Field Ion Microscopy - Mapping single atoms
What is a Field Ion Microscope and where is it used?
The field ion microscope (FIM) is an atomically resolving analytical instrument used mainly in materials science.
It is a special microscope that makes the atomic arrangement on the surface of a sharp needle tip visible.
The method, which for the first time made atoms individually visible, was presented by Erwin Müller as a further development of his field electron microscope. Images of the atomic structure of tungsten were first published in the Zeitschrift für Physik in 1951 (Erwin Wilhelm Müller: Das Feldionenmikroskop, Z. Phys. 131, 136 (1951)).
How does the Field Ion Microscope work?
To examine a sample in a field ion microscope, a sharp metal tip is manufactured and placed in a vacuum chamber filled with a noble gas (e.g. helium or neon). Noble gases are used because a higher electric field is needed to ionize them due to their saturated and stable outer electron shells. Higher electric field then also means higher resolution. The tip is cooled down to a temperature between 20 and 100 K to reduce the random position changes of the atoms due to Brownian molecular motion. A positive high voltage of 5 to 10 kV is applied between the tip and a detector, e.g. a combination of microchannel plate and phosphor screen. In our group we also work directly with a multi-channel plate such as used in Atom Probe Tomography. A negative voltage at the tip would cause an undesired field emission of electrons.
Gas atoms are ionized by the strong electric field near the tip (therefore field ionization), positively charged and repelled by the tip. Although the electric field strength must be sufficiently
high to allow field ionization of the gas atoms, it must be low enough to avoid the detachment of atoms from the tip surface (field evaporation or field desorption).
In contrast to other microscope types (light microscope, electron microscope), where the magnification can be adjusted by means of optical elements (lenses), in the field ion microscope the magnification depends essentially on the curvature of the tip surface and the applied voltage. The resolving power is not negatively influenced by aberrations of optical elements. There is practically no wave-optical resolution limitation due to the low De-Broglie wavelength of the ions. The ionized gas atoms are accelerated radially (perpendicular to the surface) from the tip surface onto the detector and provide a central projection of the tip surface with a magnification in the range of 100 Thousand to one Million. This makes it easy to image individual atoms of the tip surface and to observe lattice defects such as dislocations.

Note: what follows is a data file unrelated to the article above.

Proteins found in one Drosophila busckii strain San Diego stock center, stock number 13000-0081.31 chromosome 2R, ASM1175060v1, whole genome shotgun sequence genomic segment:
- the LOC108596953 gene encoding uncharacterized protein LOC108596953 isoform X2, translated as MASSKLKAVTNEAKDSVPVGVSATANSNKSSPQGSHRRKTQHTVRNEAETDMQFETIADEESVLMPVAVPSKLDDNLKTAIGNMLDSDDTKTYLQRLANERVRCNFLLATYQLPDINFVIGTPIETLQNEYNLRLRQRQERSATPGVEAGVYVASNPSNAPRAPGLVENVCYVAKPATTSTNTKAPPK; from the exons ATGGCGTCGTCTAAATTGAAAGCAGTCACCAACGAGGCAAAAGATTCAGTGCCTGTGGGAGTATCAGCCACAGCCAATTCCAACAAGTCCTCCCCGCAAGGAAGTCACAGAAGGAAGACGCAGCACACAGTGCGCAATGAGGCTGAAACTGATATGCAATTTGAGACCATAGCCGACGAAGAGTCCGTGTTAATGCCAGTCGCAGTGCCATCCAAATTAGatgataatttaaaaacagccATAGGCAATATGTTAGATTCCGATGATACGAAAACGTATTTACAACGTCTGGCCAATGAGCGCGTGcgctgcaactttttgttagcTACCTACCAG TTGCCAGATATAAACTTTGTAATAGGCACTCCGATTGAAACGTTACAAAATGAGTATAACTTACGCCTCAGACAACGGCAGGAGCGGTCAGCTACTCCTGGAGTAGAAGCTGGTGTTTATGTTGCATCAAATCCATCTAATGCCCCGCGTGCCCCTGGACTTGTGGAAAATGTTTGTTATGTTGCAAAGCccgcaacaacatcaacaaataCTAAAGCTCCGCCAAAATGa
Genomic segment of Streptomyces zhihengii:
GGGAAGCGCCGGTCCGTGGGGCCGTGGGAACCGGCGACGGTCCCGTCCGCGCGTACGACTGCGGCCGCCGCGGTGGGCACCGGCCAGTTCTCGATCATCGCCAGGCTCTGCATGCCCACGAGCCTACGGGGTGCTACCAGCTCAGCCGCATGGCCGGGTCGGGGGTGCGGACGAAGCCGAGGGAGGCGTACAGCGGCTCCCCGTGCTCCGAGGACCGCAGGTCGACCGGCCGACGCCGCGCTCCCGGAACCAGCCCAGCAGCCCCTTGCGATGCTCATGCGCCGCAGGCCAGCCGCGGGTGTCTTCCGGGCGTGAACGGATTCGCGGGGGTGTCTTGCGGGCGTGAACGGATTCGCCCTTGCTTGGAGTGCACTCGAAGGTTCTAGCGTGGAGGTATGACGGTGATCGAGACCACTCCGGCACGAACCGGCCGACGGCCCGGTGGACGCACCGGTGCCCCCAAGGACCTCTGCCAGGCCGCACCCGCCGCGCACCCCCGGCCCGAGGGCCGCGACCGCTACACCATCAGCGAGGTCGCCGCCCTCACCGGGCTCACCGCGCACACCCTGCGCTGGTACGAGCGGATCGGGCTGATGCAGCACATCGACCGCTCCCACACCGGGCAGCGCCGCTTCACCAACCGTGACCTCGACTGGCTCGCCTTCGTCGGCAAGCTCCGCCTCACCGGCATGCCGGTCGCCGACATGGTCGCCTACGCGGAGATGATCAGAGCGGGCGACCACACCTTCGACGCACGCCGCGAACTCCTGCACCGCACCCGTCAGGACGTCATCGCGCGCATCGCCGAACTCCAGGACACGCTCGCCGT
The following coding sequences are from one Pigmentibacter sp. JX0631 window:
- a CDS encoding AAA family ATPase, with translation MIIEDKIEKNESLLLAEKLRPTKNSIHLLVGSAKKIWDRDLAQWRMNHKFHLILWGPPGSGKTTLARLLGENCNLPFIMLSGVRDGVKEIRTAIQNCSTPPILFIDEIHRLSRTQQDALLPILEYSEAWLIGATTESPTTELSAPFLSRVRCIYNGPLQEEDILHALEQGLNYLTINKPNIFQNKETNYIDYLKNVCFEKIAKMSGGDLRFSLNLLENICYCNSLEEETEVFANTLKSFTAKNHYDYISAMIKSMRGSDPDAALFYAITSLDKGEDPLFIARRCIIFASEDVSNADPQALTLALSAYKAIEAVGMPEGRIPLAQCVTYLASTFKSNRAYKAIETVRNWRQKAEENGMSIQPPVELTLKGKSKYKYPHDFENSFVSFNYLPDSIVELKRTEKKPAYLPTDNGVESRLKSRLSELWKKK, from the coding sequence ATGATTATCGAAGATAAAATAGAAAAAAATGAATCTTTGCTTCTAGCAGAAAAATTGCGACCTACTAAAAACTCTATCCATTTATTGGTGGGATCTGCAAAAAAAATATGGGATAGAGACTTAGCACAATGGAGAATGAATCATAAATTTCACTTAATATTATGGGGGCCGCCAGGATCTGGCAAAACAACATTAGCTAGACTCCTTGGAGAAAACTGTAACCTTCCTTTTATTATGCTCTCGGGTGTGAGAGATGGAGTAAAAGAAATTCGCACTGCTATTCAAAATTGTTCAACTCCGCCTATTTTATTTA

What is the influence of the local electrostatic field rearrangement on field ionization in Field Ion Microscopy?
As described above field ion microscopy allows for direct imaging of surfaces with true atomic resolution. The high charge density distribution on the surface generates an intense
electric field that can induce ionization of gas atoms. In some projects we investigate the dynamic nature of the charge and the electrostatic field redistribution following the departure
of atoms initially
constituting the surface in the form of an ion, a process known as field evaporation. We developed a new algorithm for image processing and tracking of individual atoms on the specimen surface enabling quantitative assessment of shifts in the imaged atomic positions. By combining experimental investigations with molecular dynamics simulations, which include the full electric charge, we confirm that change is directly associated with the rearrangement of the electrostatic field that modifies the imaging gas ionization zone. We derive important considerations for future developments of data reconstruction in 3D field ion microscopy, in particular for precise quantification of lattice strains and characterization of crystalline defects at the atomic scale.
J. Phys. D: Appl. Phys. 51 (2018) 105601
PDF-Dokument [5.0 MB]
Can we map individual solute atoms at crystalline imperfections in metals with chemcial sensitivity in Field Ion Microscopy?
Directly imaging all atoms constituting a material and, maybe more importantly, crystalline defects that dictate materials’ properties, remains a formidable challenge. Here, we propose a new
approach to chemistry-sensitive ﬁeld-ion microscopy (FIM)combining FIM with time-of-ﬂight mass-spectrometry (tof-ms). Elemental identiﬁcation and correlation to FIM images enabled by data mining
combined tof-ms delivers a truly analytical-FIM (A-FIM). Contrast variations due to different chemistries is also interpreted from density-functional theory (DFT). A-FIM has true atomic resolution and we demonstrate how the technique can reveal the presence of individual solute atoms at speciﬁc positions in the microstructure. The performance of this new technique is showcased in revealing individual Re atoms at crystalline defects formed in Ni–Re binary alloy during creep deformation. The atomistic details offered by A-FIM allowed us to directly compare our results with simulations, and to tackle a long-standing question of how Re extends lifetime of Ni-based superalloys in service at high-temperature.